I have very mixed emotions about posting a diagram of the network at my house.  On one hand the network is super cool and lets me do all kinds of interesting things so I think a lot of people will be interested in it.  On the other hand giving information that could be used by hackers might not be such a good idea.  I don’t think I am giving away to much crucial information, but I don’t know that to be the case.

OK.  Here it is.  I use a bunch of Meraki networking equipment from Cisco.  Meraki is a cloud managed infrastructure company that was bought by Cisco in 2012.   Cisco seems to position it for smallish companies who need first class networking but don’t have lots of people to support it.  Cisco handles all of the patching, network maintenance, etc. but you still have complete control to do about whatever you want.  In my case, it can do more things that I am capable of doing.

I wanted a network that could:

  • Provide a wide physical area of WiFi coverage (I live out in the country in lots of space)
  • Provide private and public WiFi on separate VLANs
  • Wirelessly extend both the WiFi and the ethernet network into the barn
  • Traffic shape all of the networks onto the Internet
  • Manage my children access to the Internet
  • Provide excellent firewall services

I have a close friend who works at Cisco as an Application Engineer who convinced me to choose Meraki.  Overall I am sure that there is a premium that you need to pay, but it works great and is easy to learn and administrate.

First the physical diagram:


The MR60W was designed to be a complete small office solution.  It has

  • 5 ports of 1G ethernet
  • WiFi (Both 5G Hz and 2.4GHz)
  • Firewall
  • Connection to Internet

The MR60W has been superseded by the MR64W, Cisco appears to have removed the MR60W product landing page from their website or I would have linked to it, but I did find a review here.  They call this the “security appliance” as it is the principal device in securing your network.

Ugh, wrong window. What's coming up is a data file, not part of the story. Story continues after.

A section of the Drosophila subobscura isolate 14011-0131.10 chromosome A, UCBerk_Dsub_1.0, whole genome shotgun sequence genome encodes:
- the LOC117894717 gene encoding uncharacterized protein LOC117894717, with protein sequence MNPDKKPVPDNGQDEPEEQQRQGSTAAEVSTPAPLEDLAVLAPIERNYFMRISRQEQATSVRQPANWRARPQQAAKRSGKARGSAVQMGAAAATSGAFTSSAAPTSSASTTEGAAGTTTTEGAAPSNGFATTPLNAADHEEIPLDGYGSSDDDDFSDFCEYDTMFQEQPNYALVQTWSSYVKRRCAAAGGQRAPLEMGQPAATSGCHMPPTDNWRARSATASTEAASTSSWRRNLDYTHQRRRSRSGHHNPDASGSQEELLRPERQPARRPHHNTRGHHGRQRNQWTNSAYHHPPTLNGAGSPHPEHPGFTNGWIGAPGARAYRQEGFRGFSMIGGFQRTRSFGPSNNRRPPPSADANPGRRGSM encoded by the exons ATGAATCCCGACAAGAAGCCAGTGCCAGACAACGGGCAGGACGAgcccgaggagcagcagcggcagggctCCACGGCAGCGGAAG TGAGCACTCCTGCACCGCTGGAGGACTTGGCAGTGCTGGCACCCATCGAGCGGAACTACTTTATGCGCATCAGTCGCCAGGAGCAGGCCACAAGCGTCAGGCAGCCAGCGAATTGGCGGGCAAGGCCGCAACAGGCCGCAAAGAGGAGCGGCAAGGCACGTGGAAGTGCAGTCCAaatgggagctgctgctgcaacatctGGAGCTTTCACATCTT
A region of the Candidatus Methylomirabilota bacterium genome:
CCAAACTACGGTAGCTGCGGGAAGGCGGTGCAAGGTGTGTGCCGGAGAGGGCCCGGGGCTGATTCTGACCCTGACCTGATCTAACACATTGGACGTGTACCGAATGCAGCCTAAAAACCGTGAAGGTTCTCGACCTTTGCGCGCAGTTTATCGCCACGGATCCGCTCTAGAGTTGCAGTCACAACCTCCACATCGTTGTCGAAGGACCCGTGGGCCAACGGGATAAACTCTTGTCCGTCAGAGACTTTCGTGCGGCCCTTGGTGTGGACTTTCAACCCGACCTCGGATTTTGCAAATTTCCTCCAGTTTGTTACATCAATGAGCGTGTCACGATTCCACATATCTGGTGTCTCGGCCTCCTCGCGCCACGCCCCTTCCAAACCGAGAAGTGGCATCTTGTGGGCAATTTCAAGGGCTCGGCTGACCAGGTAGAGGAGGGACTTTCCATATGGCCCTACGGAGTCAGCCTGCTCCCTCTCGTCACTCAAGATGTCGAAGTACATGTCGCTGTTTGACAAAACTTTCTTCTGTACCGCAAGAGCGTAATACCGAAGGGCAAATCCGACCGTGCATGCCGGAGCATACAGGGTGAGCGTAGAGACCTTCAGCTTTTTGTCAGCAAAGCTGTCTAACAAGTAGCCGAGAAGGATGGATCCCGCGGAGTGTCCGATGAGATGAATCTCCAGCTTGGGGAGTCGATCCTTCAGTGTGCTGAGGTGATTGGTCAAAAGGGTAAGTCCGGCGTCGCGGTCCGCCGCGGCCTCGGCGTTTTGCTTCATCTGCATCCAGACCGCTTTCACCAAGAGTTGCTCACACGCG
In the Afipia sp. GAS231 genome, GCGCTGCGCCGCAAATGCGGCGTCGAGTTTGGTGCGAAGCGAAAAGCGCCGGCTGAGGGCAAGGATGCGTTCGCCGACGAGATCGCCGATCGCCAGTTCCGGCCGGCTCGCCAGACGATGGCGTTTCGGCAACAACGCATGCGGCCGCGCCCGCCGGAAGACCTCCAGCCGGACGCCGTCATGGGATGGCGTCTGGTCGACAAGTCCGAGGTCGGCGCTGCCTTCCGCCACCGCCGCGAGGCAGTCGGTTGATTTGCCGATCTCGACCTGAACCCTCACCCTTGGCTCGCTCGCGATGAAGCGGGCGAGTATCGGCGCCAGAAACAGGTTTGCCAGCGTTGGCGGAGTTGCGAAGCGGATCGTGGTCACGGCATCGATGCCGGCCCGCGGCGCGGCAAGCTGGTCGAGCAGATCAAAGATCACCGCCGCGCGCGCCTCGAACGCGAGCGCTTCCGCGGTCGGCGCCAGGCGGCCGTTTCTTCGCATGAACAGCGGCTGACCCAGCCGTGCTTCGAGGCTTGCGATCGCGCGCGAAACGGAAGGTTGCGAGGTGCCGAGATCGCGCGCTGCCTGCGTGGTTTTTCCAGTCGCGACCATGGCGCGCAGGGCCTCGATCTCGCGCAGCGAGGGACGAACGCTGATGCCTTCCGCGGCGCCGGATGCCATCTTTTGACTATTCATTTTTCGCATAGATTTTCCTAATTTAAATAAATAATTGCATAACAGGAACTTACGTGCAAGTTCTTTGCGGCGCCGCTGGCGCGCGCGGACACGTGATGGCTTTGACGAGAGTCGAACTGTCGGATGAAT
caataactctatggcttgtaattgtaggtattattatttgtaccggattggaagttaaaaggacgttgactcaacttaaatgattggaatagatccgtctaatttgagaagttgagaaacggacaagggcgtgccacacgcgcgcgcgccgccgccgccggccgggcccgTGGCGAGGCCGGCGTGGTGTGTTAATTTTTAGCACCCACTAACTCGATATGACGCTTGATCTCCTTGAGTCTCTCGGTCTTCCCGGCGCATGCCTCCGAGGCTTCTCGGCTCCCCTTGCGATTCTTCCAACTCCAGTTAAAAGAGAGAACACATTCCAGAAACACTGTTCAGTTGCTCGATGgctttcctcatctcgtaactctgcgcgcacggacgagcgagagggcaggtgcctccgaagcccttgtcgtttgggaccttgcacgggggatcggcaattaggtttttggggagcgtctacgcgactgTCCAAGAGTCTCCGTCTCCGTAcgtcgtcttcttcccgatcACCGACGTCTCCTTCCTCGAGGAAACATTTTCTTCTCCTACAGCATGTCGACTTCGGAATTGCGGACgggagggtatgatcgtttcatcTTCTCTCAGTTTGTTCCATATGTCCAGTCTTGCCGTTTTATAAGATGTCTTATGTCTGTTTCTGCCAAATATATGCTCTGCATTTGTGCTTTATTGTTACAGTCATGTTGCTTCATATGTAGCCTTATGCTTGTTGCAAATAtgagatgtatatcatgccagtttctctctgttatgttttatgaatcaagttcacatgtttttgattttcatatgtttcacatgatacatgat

The MS22P (which has also been obsoleted) is a 24 port, power-over-ethernet, gigabit ethernet switch.  It supports all of the switching things that I needed to do to have separate VLANs.  This looks like it has been replaced by the MS220-24.  In my office I have several devices that I run on wired ethernet including a couple of MACs, and a 17TB dual ethernet Segate RAID box.

The MR66s are outdoor access points that I use to

  • Bridge between the Barn and my house (they have Yagis)
  • Provide Wifi in the barn and around the back of my house
  • Provide ethernet in the Barn

This is a picture of the access point attached to the side of my porch.  You can see the Yagi antenna on the left.


This is a picture of the “other end” of the bridge.  The Yagi points towards my house and the other Yagi.


The MR16 is is a WiFI access point (that has been superseded by the MR18).  It is located in the far corner of my upstairs and provided Wifi for the front part of the house.  It runs off of Power-over-Ethernet (which made it easy to install).


When you enter the Meraki control website there are an unbelievable number of configuration and monitoring screens that you have access to.  Here are a few of the menus:

Screen Shot 2016-04-07 at 5.39.04 AM

The “Cients” menu give you this screen where you can monitor the clients that are accessing your network and whitelist or blacklist them.  Notice that I have two unknown people who joined the guest network blocked (probably the neighbors kids).


This menu gives you access to all of the configuration settings of your network including VLANs, Wireless network, DHCP etc.  The system will also allow you to create VPN tunnels between offices.

Screen Shot 2016-04-07 at 5.39.13 AM

Here is the DHCP screen.  You can see that I have a number of “fixed” IP assignment based on ethernet mac addresses.


This menu has global settings about your network, for instance the Administrators menu where you can configure everyone who is allowed to log into the management web page.

Screen Shot 2016-04-07 at 5.39.22 AM

This menu allows you to control the switches on your network.

Screen Shot 2016-04-07 at 5.39.52 AM

Here is a screenshot of the MS22P Ethernet Switch:


This menu allows you to control your wireless networks.

Screen Shot 2016-04-07 at 5.40.00 AM

Here is the screen that shows the status of one of the WiFi Access Points


All in all the network works very well.  Send me an email or leave a comment if you have a question.

Recommended Posts

No comment yet, add your voice below!

Add a Comment

Your email address will not be published. Required fields are marked *